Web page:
Vanuatu is unique in that it is one of the only places in the world to have so closely retained so much of its ‘flavour’. Approximately 80% of the 250,000 strong population still lives rurally and this is where visitors must go to experience authentic custom and cultural practices. Two islands in particular are well worth venturing to to experience the diversity of kastom. The first is Malekula, Vanuatu’s second largest island located south of Espiritu Santo Island in northern/central Vanuatu and the second is Ambrym – the ‘black’ island.

Malekula Island of Cannibalism and Fearsome Warriors

Malekula boasts an estimated 28 distinct languages (not dialects) and is said to be one of the most linguistically diverse places for its size (about 100kms long by 40kms wide) in the world. It is home to two main tribal groups – named the Big and Small Nambas. Nambas refers to a woven penis sheaths the men wear. Once fiercely warring and cannibalistic, dances and ceremonies are raw and earthy, and the art and carving as unique between villages as it is between countries in Europe. Places today to see these tribes are around Walarano, Vao, Tenmaru, Unmet, Unua, South West Bay and the Maskelynes – to mention just some. Visits are not organised on a regular basis and therefore when guests arrive each performance is intimate and special. They are a sharing of a lifestyle and beliefs not forgotten or forsaken.

Visitors will see ancient cannibal sites and the vertical graves of decapitated chiefs, nearby Nasaras (spiritual places of ceremony) denoted by numerous massive stone plaques – mysteriously placed despite being too heavy for any group of men to carry. Also on offer is mesmerising dancing, intricate kastom jewellery and headdresses, body paint as black as coal, ceremonial weapons, and outrigger bow carvings of birds and other animals. The preparation of laplap sorsor (meaning unity laplap) is an intricate process ending in the sharing of steaming banana leaf baked grated root vegetable with a well of hot coconut milk with visitors and host. The people of South West Bay dance in a kaleidoscope of feathered colour and have unique clay masks made of a base of spider web and earth and decorative fired pottery. 

Ambrym Island of Spirits and Craftsmanship

Ambrym Island is another cultural gem. Often referred to the ‘black island’ due to the presence of its two very active volcanoes Mt Marum and Mt Benbow and their tendency to spew out black ash and lava on regular intervals, but also perhaps because of its strong kastom and the power of ‘Man blong Majik’ the sorcerers who protect and speak to the volcanoes. Even without the opportunity to hike to some of the most accessible active volcanoes in the world Ambrym is worth the visit simply for its truly fantastic kastom. Ambrym carvers are said to be the most accomplished in Vanuatu. Most of the huge tam tams (vertical slit gongs) carved black palm, volcanic stone carvings, flutes, decorative pig clubbers, and more originate from Ambrym – so is the skill of theirs craftsmen.

Beyond their craftsmanship the other kastom experience that should not be missed is that of the Rom (or ‘masked’) Dance. These dances are performed around the harvest of the yam – once the only root crop on the island therefore crucial to survival – so is the seriousness of this dance. The Rom are 9 foot tall spirit-like ‘creatures’ fully cloaked in a costume of pandanus and banana leaf with faces covered by intricately carved, colourfully painted, woven and feathered masks. One hand is covered with a long staff, again delicately woven at the top to obscure any sign of the man beneath. The rhythm is drummed out on the encroaching tam tam carvings that surround the dancing ground and the men stomp, yell and thump out the traditional ceremonial songs. To be present is an out of body experience and following this each costume must be entirely burnt as not to haunt the dancers. The best places to see this is in north Ambrym near Fanla or Olal, or near Craig Cove at Hawor.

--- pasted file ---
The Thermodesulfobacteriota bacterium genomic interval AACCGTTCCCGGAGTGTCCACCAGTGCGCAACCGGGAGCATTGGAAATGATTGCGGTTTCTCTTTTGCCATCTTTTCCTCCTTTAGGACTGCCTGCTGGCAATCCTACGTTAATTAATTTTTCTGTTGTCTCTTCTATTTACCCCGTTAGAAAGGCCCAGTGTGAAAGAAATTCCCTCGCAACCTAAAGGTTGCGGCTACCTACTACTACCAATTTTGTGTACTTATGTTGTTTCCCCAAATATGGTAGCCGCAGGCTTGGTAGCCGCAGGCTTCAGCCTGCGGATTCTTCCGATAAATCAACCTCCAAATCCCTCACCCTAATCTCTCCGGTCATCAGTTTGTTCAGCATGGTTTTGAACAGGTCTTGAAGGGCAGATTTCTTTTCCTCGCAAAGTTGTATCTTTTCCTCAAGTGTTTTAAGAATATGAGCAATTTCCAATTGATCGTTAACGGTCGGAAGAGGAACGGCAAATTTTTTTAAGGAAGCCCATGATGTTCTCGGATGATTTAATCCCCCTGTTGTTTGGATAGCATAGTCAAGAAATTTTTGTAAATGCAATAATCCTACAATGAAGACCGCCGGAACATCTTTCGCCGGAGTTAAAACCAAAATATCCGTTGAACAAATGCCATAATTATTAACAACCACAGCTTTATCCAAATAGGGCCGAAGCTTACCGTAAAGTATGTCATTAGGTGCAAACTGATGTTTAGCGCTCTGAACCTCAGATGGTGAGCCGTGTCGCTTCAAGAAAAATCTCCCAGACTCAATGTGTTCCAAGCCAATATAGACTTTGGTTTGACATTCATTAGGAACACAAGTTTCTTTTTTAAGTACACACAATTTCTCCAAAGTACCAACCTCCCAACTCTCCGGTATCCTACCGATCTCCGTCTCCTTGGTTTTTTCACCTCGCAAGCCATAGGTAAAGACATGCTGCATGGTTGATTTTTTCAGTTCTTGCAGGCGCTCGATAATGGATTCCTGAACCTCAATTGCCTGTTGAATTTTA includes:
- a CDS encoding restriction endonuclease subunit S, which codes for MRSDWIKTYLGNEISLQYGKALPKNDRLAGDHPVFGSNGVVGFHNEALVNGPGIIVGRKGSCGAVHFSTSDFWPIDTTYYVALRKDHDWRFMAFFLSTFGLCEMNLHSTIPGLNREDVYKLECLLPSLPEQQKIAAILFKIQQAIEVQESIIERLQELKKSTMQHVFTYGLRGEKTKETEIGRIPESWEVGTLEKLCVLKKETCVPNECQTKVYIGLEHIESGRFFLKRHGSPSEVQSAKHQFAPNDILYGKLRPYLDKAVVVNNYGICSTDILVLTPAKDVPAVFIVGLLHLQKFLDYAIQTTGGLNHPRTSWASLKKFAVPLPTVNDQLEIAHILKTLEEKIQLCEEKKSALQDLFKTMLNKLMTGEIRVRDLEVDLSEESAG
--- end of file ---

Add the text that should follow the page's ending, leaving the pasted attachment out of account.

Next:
Festivals and Cultural Tours

Arguably the best way to experience the vibrancy and nuances of authentic Ni-Vanuatu culture is to visit during the festival season – roughly from June – September when most kastom festivals take place celebrating harvests and other significant identity events. Visits can be organised directly with the organisers. Coincidentally it is dry season, meaning the weather is usually sunny, settled and pleasant. Alternately, if travel can’t coordinate with festival dates then kastom tours can be arranged on an individual basis with various communities via the local Travel Call Centres – often meaning that you may be the sole participants of an authentic and meaningful sharing of tradition with plenty of opportunities to ask questions and be involved. 

Festivals in Malekula and Ambrym in 2015

Yam & Magic Festival, Olal, North Ambrym. 9-10 July, Contact Chief Sekor 5907659
Fanla Festival, Fanla Village, North Ambrym. 16-17 July, Contact John 7793369
Maskelyne Canoe Race, Sakao Island, Malekula 28-29 July, Contact Kalo 7783524
Port Sandwich Festival, South Malekula, 2-3 August, Contact Tito 5436814
Black Island Identity Festival, Magam, North Ambrym 6-7 August. 
Nalawan Festival, South West Bay, Malekula, August Exact Dates TBA. 
Back To My Roots, Olal, North Ambrym 19-21 August, Contact Chief Sekor 5907659

Cultural Tours in Malekula and Ambrym

Small Nambas Tour at Rano, Central Malekula
Hone Vaghal Small Nambas Tour at Vao, North Malekula
Big Nambas Tour at Mae, Central Malekula
Big Nambas Amokh Tribal Tour, Unmet, West Malekula
Endu Cultural Tour, Endu, East Ambrym
Hawor Cultural Tour, Craig Cove, West Ambrym
Fanla Rom Dance and Black Magic Tour, Fanla, North Ambrym

All of the above cultural tours are best booked in advance via Call Centre. The not-for-profit regional booking service.
Phone: (+678) 48888

Text References: